Whether socio-economic rights should be entrenched in constitutions has been a subject of lively debate. On the one hand, it has been argued that such an entrenchment is necessary in order to recognize the worth and standing of those rights and in order to give individual claimants sufficient remedies in cases of a breach of a right. On the other hand, it has been argued that it is unnecessary (because statutory recognition is sufficient) and even harmful because it invites judges to enter into the field of social policy where they have neither competence nor legitimacy to act.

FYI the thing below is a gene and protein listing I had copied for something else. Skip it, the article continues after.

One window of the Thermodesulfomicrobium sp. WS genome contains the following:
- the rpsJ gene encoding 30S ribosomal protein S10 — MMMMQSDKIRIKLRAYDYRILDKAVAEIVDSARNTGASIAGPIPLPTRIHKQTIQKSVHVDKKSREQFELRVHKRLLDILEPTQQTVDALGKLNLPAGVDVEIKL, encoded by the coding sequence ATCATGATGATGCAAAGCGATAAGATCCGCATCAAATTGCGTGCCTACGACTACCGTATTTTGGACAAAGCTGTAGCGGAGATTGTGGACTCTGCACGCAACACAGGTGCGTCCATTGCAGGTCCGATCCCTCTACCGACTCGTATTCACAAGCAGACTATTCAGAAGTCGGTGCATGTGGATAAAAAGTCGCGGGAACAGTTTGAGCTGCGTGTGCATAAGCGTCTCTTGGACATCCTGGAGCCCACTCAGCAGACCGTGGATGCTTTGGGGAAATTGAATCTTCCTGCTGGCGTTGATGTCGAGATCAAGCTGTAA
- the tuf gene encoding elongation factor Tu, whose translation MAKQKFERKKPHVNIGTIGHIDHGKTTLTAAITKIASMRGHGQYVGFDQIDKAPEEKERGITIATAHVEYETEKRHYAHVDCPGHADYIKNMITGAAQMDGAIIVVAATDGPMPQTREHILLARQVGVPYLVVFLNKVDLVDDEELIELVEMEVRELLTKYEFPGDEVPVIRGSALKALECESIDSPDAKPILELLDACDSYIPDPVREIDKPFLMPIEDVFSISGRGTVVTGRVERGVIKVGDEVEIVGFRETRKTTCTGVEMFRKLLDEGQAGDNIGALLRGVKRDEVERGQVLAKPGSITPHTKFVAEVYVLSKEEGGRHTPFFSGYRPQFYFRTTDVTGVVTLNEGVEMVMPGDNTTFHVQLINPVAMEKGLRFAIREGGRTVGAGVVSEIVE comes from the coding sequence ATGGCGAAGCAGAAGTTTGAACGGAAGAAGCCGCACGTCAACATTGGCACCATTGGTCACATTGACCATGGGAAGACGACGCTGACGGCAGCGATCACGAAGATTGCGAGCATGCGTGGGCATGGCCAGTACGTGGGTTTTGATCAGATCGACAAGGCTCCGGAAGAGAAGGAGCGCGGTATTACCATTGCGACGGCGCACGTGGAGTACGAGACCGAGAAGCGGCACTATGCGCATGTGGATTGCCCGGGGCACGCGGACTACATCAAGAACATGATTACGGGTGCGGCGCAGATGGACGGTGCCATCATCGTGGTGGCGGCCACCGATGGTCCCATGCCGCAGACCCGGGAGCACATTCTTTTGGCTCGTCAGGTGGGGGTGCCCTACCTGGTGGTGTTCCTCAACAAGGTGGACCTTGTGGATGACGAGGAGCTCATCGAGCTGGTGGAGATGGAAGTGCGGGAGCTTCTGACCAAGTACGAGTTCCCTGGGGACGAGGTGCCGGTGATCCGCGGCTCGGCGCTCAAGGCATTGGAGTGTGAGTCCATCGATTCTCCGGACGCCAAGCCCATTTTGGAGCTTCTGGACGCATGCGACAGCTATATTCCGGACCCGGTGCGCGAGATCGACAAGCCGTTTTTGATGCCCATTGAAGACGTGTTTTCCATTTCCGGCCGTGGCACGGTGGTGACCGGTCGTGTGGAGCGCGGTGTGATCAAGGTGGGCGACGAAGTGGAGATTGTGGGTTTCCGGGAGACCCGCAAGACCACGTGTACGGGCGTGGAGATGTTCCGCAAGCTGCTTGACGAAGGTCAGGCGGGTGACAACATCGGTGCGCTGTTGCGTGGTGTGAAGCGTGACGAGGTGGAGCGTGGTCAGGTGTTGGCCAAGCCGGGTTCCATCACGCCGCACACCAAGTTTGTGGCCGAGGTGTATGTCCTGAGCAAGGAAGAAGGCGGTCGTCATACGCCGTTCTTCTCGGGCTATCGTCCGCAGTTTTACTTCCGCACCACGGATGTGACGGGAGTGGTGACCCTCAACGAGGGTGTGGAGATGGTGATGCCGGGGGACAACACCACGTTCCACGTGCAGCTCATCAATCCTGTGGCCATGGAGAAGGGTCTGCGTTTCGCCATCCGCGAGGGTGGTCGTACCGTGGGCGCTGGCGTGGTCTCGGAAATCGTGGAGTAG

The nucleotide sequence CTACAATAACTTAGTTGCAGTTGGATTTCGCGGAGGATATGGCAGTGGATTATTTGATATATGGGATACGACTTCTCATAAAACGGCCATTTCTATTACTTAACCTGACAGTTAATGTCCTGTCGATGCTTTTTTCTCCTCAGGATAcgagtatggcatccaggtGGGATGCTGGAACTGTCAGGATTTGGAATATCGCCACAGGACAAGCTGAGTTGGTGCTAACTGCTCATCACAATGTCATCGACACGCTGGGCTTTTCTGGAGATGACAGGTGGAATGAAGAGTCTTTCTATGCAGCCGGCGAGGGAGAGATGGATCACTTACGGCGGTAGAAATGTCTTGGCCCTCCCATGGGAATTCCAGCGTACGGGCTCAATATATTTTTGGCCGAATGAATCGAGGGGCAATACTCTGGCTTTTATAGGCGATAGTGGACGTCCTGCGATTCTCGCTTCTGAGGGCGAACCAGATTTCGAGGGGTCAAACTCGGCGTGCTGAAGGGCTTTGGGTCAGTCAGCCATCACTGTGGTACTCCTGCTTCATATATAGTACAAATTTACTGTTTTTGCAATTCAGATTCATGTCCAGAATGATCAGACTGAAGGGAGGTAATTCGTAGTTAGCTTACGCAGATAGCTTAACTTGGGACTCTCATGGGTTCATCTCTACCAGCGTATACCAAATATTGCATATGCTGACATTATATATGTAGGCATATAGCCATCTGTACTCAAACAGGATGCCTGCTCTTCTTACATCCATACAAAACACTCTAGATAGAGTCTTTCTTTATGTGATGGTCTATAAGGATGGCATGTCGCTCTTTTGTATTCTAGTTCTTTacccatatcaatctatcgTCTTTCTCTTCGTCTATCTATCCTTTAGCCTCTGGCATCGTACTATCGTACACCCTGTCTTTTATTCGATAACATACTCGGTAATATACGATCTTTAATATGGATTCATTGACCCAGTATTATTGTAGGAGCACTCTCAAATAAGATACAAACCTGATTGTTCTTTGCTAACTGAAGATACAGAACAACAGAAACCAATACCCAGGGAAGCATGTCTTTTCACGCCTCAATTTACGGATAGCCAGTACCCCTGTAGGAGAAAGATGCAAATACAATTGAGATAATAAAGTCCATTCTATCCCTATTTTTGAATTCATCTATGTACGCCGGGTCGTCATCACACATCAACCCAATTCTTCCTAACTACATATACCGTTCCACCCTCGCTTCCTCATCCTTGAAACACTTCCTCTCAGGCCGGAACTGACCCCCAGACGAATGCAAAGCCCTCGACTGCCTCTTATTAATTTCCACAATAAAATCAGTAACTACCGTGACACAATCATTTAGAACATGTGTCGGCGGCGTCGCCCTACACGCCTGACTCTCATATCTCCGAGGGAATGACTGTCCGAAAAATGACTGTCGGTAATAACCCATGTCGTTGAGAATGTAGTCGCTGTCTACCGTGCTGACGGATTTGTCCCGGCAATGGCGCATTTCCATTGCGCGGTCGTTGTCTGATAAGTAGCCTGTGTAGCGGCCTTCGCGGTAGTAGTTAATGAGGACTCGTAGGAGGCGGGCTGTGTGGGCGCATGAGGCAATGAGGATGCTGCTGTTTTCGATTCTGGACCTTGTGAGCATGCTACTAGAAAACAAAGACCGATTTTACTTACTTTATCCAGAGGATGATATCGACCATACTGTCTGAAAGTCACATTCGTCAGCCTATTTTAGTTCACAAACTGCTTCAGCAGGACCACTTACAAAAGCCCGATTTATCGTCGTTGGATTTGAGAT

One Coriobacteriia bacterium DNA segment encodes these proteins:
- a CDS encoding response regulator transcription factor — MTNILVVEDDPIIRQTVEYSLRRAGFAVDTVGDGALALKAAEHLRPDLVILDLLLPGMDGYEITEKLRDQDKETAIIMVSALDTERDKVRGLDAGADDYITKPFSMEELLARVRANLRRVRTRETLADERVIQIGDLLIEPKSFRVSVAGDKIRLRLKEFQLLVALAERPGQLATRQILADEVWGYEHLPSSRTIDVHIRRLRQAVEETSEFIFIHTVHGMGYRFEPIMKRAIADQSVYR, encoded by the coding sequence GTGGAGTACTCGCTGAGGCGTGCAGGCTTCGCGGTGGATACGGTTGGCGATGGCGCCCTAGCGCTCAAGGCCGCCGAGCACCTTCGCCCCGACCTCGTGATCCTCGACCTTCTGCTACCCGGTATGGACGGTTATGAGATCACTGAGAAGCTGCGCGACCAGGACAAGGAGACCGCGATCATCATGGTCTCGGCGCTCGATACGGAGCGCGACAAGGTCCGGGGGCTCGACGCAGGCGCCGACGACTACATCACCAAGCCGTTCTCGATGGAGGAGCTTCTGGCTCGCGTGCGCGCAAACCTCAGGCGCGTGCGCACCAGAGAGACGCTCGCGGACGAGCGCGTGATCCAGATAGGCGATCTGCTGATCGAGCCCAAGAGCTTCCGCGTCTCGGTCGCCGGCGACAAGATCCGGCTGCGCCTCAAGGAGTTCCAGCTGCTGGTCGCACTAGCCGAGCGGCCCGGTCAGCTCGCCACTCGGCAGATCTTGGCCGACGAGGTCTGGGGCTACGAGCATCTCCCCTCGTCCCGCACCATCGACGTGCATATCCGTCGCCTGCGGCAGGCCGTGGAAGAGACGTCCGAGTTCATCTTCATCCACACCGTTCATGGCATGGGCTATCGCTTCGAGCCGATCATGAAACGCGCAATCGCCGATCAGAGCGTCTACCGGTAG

Constitutional Socio-Economic Rights: Lessons from Central Europe
Central and Eastern Europe (CEE) presents an attractive and recent illustration of the ‘problem’ of socio-economic constitutional rights. All CEE constitutions include reasonably ‘generous’ catalogues of such rights, with broadly stated rights to social security, to work, and to education in particular. With some exceptions (in particular, Czech Republic and Slovakia), the differences in legal status between socio-economic rights and liberty rights are either minimal (Poland) or nil (Hungary).
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